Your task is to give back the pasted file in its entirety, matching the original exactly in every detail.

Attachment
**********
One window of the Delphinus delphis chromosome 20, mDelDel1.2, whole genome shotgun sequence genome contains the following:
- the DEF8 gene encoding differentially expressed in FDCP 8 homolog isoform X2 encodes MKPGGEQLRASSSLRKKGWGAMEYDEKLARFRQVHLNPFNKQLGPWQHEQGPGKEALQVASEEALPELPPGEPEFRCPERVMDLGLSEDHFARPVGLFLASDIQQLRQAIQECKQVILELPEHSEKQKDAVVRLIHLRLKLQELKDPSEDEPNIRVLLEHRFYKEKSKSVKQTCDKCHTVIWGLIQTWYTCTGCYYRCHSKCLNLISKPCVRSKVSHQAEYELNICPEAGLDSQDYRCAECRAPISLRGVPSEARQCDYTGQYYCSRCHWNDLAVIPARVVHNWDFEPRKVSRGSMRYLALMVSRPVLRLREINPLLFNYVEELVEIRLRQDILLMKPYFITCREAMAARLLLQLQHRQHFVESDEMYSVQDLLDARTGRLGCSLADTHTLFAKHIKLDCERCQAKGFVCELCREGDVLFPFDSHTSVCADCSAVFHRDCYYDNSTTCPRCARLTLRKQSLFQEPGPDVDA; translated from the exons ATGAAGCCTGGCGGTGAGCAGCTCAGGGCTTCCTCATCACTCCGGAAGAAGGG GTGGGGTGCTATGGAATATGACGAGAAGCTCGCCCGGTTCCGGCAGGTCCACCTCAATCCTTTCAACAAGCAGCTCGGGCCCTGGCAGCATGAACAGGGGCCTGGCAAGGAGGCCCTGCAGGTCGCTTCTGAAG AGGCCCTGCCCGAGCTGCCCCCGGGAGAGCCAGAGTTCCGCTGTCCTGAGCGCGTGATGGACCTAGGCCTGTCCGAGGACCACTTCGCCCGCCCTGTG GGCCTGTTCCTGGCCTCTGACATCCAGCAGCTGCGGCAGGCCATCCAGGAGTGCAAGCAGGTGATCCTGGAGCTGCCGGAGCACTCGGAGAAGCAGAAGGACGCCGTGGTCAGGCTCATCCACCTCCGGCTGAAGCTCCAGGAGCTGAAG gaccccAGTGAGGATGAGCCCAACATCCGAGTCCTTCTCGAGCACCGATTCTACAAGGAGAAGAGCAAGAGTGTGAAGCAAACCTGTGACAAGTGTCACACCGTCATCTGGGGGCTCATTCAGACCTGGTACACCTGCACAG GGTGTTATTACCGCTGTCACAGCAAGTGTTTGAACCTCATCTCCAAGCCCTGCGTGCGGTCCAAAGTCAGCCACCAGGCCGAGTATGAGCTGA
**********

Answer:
One window of the Delphinus delphis chromosome 20, mDelDel1.2, whole genome shotgun sequence genome contains the following:
- the DEF8 gene encoding differentially expressed in FDCP 8 homolog isoform X2 encodes MKPGGEQLRASSSLRKKGWGAMEYDEKLARFRQVHLNPFNKQLGPWQHEQGPGKEALQVASEEALPELPPGEPEFRCPERVMDLGLSEDHFARPVGLFLASDIQQLRQAIQECKQVILELPEHSEKQKDAVVRLIHLRLKLQELKDPSEDEPNIRVLLEHRFYKEKSKSVKQTCDKCHTVIWGLIQTWYTCTGCYYRCHSKCLNLISKPCVRSKVSHQAEYELNICPEAGLDSQDYRCAECRAPISLRGVPSEARQCDYTGQYYCSRCHWNDLAVIPARVVHNWDFEPRKVSRGSMRYLALMVSRPVLRLREINPLLFNYVEELVEIRLRQDILLMKPYFITCREAMAARLLLQLQHRQHFVESDEMYSVQDLLDARTGRLGCSLADTHTLFAKHIKLDCERCQAKGFVCELCREGDVLFPFDSHTSVCADCSAVFHRDCYYDNSTTCPRCARLTLRKQSLFQEPGPDVDA; translated from the exons ATGAAGCCTGGCGGTGAGCAGCTCAGGGCTTCCTCATCACTCCGGAAGAAGGG GTGGGGTGCTATGGAATATGACGAGAAGCTCGCCCGGTTCCGGCAGGTCCACCTCAATCCTTTCAACAAGCAGCTCGGGCCCTGGCAGCATGAACAGGGGCCTGGCAAGGAGGCCCTGCAGGTCGCTTCTGAAG AGGCCCTGCCCGAGCTGCCCCCGGGAGAGCCAGAGTTCCGCTGTCCTGAGCGCGTGATGGACCTAGGCCTGTCCGAGGACCACTTCGCCCGCCCTGTG GGCCTGTTCCTGGCCTCTGACATCCAGCAGCTGCGGCAGGCCATCCAGGAGTGCAAGCAGGTGATCCTGGAGCTGCCGGAGCACTCGGAGAAGCAGAAGGACGCCGTGGTCAGGCTCATCCACCTCCGGCTGAAGCTCCAGGAGCTGAAG gaccccAGTGAGGATGAGCCCAACATCCGAGTCCTTCTCGAGCACCGATTCTACAAGGAGAAGAGCAAGAGTGTGAAGCAAACCTGTGACAAGTGTCACACCGTCATCTGGGGGCTCATTCAGACCTGGTACACCTGCACAG GGTGTTATTACCGCTGTCACAGCAAGTGTTTGAACCTCATCTCCAAGCCCTGCGTGCGGTCCAAAGTCAGCCACCAGGCCGAGTATGAGCTGA